Parts of the motorway bridge that collapsed last year in Genoa hadn't been maintained for 25 years, a local prosecutor said on the anniversary of the disaster.
A large section of the 1.2 km-long Morandi Bridge fell in heavy rain on August 14, 2018, killing 43 people.
The cause of the collapse is still under investigation, but the ruling 5-Star Movement blamed Italy's biggest toll-road operator, infrastructure group Atlantia, for neglecting maintenance on the bridge. Atlantia has denied any wrongdoing.
"The investigation will tell whether (the lack of maintenance) was instrumental in causing the collapse," Genoa top prosecutor Francesco Cozzi told reporters at a news conference on Wednesday, following a memorial ceremony for the victims earlier that day.
Shares in Atlantia fell 4% on Wednesday after the prosecutor's comment.
Earlier, an expert told Euronews that maintaining similar older, longer bridges is "not easy" and expensive.
Paolo Clemente is Research Director at ENEA — the Italian National Agency for New Technologies, Energy and Sustainable Economic Development.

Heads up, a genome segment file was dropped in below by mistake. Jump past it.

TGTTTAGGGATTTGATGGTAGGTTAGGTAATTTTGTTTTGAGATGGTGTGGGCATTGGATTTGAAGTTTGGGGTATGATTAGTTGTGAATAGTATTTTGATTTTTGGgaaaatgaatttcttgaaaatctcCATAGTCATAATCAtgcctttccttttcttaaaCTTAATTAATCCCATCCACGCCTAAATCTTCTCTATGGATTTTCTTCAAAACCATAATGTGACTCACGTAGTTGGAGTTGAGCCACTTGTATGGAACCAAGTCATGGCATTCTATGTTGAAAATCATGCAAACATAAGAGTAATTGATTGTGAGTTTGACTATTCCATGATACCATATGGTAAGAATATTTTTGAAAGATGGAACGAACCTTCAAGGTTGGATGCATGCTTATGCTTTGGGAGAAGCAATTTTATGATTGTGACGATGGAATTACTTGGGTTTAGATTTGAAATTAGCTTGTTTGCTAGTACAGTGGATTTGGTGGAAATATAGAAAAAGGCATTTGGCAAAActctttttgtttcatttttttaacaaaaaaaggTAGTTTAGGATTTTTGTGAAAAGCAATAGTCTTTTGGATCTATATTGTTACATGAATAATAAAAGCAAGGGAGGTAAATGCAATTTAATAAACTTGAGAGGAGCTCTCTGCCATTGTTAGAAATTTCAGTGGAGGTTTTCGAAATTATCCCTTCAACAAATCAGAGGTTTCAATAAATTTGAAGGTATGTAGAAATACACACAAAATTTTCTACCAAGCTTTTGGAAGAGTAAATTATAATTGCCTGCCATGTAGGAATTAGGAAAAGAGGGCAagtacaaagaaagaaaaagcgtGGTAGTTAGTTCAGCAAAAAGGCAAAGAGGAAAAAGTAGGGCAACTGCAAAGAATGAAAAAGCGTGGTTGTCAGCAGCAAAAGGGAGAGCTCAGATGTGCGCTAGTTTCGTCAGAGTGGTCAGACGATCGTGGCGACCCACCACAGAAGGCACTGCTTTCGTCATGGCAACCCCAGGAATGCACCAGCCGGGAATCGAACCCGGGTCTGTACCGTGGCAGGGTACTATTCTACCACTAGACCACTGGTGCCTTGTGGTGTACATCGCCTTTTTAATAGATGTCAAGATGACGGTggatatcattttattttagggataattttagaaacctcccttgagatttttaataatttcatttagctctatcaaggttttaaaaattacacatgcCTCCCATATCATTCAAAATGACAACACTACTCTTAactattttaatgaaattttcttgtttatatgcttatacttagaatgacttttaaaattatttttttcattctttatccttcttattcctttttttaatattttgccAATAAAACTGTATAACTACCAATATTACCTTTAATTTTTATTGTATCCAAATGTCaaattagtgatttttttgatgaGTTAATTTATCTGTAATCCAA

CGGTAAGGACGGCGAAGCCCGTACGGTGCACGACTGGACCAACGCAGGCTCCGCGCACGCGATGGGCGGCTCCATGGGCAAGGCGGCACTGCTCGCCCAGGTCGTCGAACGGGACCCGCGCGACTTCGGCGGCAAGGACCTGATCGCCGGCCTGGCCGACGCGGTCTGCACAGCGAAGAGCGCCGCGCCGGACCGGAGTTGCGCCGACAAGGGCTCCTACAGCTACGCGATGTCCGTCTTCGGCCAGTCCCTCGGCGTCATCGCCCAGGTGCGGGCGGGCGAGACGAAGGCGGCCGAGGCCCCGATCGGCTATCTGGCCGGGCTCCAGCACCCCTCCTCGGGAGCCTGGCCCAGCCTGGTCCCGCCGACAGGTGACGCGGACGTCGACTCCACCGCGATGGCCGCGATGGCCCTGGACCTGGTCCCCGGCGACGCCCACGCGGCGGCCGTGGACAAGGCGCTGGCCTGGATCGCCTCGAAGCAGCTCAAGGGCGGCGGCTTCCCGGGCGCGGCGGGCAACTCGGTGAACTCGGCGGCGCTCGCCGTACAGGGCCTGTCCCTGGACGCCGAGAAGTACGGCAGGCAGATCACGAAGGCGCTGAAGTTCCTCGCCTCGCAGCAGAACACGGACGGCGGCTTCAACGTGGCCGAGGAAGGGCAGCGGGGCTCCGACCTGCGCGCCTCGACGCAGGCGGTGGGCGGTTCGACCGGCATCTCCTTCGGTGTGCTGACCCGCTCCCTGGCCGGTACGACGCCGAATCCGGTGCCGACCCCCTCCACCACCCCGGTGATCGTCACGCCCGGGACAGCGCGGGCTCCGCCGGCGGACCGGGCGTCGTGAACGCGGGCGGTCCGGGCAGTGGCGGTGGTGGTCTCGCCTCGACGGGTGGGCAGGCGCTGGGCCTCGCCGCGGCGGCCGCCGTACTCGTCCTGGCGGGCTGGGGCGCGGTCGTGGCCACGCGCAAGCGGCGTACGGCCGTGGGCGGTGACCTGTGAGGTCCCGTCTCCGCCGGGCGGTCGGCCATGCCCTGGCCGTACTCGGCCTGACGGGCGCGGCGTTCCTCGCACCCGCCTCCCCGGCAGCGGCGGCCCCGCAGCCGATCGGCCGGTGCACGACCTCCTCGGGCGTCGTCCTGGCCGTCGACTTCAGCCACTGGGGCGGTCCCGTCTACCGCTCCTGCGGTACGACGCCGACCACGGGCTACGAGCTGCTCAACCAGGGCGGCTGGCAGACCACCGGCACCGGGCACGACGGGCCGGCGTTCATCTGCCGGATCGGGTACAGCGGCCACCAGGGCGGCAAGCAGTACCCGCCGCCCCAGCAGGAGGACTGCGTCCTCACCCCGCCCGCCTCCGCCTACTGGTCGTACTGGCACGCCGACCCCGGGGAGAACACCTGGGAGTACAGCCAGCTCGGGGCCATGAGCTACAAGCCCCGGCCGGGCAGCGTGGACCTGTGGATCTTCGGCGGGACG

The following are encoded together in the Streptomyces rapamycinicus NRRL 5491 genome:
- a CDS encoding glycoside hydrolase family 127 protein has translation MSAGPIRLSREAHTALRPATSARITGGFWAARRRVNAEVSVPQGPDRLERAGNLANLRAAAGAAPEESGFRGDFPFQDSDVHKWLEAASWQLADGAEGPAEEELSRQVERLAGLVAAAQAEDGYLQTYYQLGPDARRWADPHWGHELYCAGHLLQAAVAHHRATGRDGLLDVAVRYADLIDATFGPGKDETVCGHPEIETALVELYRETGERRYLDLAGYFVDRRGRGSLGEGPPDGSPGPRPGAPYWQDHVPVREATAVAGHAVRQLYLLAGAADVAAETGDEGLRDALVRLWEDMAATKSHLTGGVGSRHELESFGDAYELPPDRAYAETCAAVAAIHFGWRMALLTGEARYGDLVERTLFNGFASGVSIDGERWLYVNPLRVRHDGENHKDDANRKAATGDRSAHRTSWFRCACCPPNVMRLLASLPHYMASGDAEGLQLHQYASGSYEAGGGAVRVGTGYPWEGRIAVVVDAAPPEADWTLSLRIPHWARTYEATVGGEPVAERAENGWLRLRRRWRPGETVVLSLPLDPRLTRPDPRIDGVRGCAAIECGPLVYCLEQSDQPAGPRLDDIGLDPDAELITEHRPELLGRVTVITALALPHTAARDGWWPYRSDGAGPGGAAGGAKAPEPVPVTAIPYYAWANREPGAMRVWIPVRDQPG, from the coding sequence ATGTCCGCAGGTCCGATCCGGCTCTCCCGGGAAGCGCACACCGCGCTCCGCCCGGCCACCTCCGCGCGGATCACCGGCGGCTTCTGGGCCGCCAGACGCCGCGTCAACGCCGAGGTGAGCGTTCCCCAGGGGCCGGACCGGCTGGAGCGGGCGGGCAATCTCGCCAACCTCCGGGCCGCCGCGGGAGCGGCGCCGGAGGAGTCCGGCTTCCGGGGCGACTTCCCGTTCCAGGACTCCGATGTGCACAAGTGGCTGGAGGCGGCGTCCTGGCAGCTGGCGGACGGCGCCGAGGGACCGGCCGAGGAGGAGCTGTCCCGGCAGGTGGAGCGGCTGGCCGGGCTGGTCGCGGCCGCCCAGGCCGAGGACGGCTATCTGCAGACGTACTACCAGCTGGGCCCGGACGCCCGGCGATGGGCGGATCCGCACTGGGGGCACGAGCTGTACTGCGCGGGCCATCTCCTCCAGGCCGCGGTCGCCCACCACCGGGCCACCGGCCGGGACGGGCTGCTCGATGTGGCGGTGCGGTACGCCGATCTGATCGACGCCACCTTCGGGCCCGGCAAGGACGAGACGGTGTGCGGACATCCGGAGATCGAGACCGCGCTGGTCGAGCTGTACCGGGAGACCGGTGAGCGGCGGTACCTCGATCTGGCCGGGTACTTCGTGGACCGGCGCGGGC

"To put (in) monitoring systems that can control old bridges is not very easy, it's more expensive also. so we cannot do that.
"In Italy, we don't have very long bridges like in other countries. The Morandi Bridge in Genoa was one of the longest spanning in Italy."
The collapse was one of the biggest disasters in modern Italian history and has highlighted the issue of poor infrastructure.
At shortly after 11:30 a.m., a 200-metre section of the bridge buckled and then collapsed. Three lorries and more than 30 cars fell to the riverbed and train tracks 45 metres below.
As well as the people who died, around 600 were made homeless.
Demolition of the remainder of the bridge was completed on Monday and a new street opened nearby.
But it will take until September for the rubble to be cleared and another a 18 months to complete the new bridge.